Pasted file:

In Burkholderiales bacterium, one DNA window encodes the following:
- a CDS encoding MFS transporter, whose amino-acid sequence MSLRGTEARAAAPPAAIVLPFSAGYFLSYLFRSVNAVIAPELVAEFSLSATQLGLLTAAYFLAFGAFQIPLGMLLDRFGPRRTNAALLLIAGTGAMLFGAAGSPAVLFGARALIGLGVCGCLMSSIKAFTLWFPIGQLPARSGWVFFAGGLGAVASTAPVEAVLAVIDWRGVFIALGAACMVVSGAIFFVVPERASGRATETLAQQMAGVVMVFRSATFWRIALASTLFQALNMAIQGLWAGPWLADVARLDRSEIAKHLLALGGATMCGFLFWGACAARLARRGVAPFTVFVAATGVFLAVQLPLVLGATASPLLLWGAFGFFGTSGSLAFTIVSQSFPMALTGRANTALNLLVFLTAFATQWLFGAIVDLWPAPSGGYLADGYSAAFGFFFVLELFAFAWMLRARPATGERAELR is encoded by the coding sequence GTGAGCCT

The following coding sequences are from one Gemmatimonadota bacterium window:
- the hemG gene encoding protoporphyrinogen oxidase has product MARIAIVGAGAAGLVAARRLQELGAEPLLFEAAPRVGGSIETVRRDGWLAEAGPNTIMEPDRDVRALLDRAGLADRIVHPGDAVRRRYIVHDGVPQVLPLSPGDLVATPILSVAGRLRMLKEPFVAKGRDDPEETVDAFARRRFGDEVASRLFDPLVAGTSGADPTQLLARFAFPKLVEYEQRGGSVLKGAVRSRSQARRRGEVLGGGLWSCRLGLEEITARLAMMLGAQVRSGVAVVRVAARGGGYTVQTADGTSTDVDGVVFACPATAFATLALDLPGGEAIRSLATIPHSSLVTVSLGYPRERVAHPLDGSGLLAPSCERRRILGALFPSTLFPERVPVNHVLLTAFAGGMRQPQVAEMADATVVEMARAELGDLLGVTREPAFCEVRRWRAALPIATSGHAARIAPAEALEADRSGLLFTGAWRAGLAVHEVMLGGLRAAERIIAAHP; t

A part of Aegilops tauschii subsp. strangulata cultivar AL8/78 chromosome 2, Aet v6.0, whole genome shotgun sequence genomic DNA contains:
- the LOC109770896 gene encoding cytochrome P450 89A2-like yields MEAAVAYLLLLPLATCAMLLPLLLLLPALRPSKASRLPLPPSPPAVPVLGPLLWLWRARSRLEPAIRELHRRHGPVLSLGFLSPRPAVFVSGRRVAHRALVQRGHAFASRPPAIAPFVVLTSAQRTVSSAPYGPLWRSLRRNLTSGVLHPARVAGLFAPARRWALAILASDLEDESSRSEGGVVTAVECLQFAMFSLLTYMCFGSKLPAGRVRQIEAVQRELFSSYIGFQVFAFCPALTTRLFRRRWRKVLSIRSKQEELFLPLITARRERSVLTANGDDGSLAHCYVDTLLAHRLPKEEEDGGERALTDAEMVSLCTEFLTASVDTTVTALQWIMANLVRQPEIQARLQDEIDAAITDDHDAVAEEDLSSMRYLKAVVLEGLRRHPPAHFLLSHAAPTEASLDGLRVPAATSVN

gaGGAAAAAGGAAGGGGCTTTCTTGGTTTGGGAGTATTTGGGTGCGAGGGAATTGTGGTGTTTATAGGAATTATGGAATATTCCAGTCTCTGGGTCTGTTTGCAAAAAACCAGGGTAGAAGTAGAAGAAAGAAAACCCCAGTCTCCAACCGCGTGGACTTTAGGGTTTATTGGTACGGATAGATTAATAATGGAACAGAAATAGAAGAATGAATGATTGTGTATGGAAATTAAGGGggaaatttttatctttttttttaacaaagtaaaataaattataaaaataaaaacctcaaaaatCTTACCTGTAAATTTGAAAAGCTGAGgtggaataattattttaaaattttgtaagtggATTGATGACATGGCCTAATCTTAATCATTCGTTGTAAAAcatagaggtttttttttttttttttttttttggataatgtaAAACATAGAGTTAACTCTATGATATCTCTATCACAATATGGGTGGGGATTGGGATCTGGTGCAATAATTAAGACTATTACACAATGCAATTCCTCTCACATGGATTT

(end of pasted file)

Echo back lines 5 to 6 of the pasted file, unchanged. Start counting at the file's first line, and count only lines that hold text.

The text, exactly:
A part of Aegilops tauschii subsp. strangulata cultivar AL8/78 chromosome 2, Aet v6.0, whole genome shotgun sequence genomic DNA contains:
- the LOC109770896 gene encoding cytochrome P450 89A2-like yields MEAAVAYLLLLPLATCAMLLPLLLLLPALRPSKASRLPLPPSPPAVPVLGPLLWLWRARSRLEPAIRELHRRHGPVLSLGFLSPRPAVFVSGRRVAHRALVQRGHAFASRPPAIAPFVVLTSAQRTVSSAPYGPLWRSLRRNLTSGVLHPARVAGLFAPARRWALAILASDLEDESSRSEGGVVTAVECLQFAMFSLLTYMCFGSKLPAGRVRQIEAVQRELFSSYIGFQVFAFCPALTTRLFRRRWRKVLSIRSKQEELFLPLITARRERSVLTANGDDGSLAHCYVDTLLAHRLPKEEEDGGERALTDAEMVSLCTEFLTASVDTTVTALQWIMANLVRQPEIQARLQDEIDAAITDDHDAVAEEDLSSMRYLKAVVLEGLRRHPPAHFLLSHAAPTEASLDGLRVPAATSVN